The UK Government is working closely with ports and carriers for the introduction of exit checks at the border from 8 April. Exit checks will improve the Government’s understanding of who’s leaving the UK and, at the same time, create a much clearer picture of who’s staying in the country when they have no right to be here. These checks will also help the police and security services track the movements of known criminals and terrorists.
The Home Office has been working closely with ports and carriers – who are collecting the exit check data from their customers – since 2013. This has helped in the design of a system that takes into account the unique needs of businesses and the challenges faced at each port or on each route in order that the new checks are brought in with the least possible impact on customers.
The launch date of Wednesday 8 April was chosen such that carrier staff were not conducting new procedures for the first time across the busy Easter Weekend.
James Brokenshire, the Minister for Security and Immigration, explained: “It’s right that we have an immigration system that’s fair, that tackles illegal immigration and that clamps down on those who try to cheat the system by staying here when they have no right to do so. Exit checks will provide us with vital information that confirms a person’s exit from the UK. The coalition Government committed to reintroducing them in 2010 while the Immigration Act 2014 put in place legislation which gave carrier and port staff the powers to carry out these checks.”
Brokenshire continued: “Port and travel operators are experts in their business and know their customers best, which is why we’ve supported them to design and trial the systems for collecting data in a way that will minimise the impact on those customers. It’s vital for the country’s economy that our ports operate smoothly and that families can go away on holiday on time. It’s also important for our national security that we continue to strengthen our borders. After two years spent working closely with the ports we will stay focused on successfully introducing these checks together.”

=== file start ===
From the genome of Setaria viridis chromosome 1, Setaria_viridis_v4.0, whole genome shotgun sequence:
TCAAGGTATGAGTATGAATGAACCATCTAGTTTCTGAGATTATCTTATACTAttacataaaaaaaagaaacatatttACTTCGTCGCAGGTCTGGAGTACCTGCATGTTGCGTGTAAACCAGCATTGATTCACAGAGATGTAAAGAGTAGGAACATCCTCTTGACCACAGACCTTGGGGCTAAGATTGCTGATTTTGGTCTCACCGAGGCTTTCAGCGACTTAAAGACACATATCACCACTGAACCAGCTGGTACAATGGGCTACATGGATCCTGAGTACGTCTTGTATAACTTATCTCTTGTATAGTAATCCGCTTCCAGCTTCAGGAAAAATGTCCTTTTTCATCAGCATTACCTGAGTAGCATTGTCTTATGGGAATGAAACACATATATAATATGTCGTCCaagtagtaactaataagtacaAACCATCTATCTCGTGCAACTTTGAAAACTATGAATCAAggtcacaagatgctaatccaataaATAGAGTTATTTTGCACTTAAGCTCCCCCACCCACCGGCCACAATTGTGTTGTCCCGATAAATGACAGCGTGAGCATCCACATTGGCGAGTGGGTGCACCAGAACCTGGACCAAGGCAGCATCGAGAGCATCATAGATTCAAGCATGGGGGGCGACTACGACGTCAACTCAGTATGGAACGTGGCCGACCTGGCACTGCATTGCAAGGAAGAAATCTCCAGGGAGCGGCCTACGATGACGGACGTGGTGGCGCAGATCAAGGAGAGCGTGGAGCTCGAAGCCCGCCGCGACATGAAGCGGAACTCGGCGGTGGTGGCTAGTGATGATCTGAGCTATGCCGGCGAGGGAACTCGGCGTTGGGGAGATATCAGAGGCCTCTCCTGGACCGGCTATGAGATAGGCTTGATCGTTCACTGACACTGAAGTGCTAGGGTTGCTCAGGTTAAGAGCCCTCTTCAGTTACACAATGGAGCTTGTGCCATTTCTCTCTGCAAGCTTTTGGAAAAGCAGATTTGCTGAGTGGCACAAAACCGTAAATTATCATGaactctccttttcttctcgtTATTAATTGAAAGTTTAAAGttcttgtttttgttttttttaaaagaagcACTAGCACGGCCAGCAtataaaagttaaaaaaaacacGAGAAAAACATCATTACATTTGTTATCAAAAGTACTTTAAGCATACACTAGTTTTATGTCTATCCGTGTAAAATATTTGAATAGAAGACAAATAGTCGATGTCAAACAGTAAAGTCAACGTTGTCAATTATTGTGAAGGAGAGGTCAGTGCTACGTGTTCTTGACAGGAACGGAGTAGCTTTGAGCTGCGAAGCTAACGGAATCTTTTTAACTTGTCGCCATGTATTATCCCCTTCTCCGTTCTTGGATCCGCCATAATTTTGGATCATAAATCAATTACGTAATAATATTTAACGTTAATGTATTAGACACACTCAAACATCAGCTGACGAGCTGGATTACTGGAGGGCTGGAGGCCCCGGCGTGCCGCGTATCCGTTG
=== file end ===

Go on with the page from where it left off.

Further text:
In conclusion, Brokenshire commented: “The UK already has one of the most comprehensive systems in the world for recording who travels across our borders. Delivering on our commitment to reintroduce exit checks will make us even more secure and better informed than ever before.”
View from the operators
Offering its views on this new development, operator Eurotunnel Le Shuttle said: “We’re ready for exit checks. Eurotunnel has expended considerable time and effort on preparing for the Government’s introduction of exit checks at all ports and airports from 8 April 2015. We’ve been working hard to ensure that the checks will not affect our customers’ journeys.”
The Port of Dover stated: “The Port of Dover is at the very heart of the UK’s economy, handling £100 billion of UK-European trade each year. To accommodate exit checks and minimise disruption to the town and the Port of Dover, we will continue to seek the support of the relevant agencies with whom we work closely in order to help deliver on national security objectives. We’re playing our part, but this issue affects us all and our role is to ensure that, together with all partners, we keep traffic, Dover and the UK economy moving.”
MyFerryLink explained: “MyFerryLink has been working hard on developing systems that will provide the exit checks data requirements for Government at the same time as ensuring that the long-standing positive customer experience of ferry travel is maintained. We’re confident we will achieve that goal for 8 April and beyond.”
How will exit checks work in practice?
Detailed exit checks will now take place at all airports and ports in the UK. Relevant information that’s included in passports or travel documents will be collected for passengers leaving the country on scheduled commercial international air, sea and rail routes.
The data collected will provide the most comprehensive picture yet of whether those who enter the UK leave when they’re supposed to do so. The information gained will improve the Government’s ability to identify and tighten the immigration routes and visas that are most vulnerable to abuse.
Exit checks data will assist the authorities in targeting those individuals who have overstayed their visas and are in the UK on an illegal basis. For example, the Government can use new powers brought in by the Immigration Act 2014 to remove driving licences and prevent individuals from opening bank accounts where it’s known that they have not left the country.
While predominantly an immigration and data tool, the checks will also improve national security by helping the police and security services track the movements of known or suspected criminals and terrorists, in turn supporting wider work orchestrated across Government and that conducted by law enforcement agencies.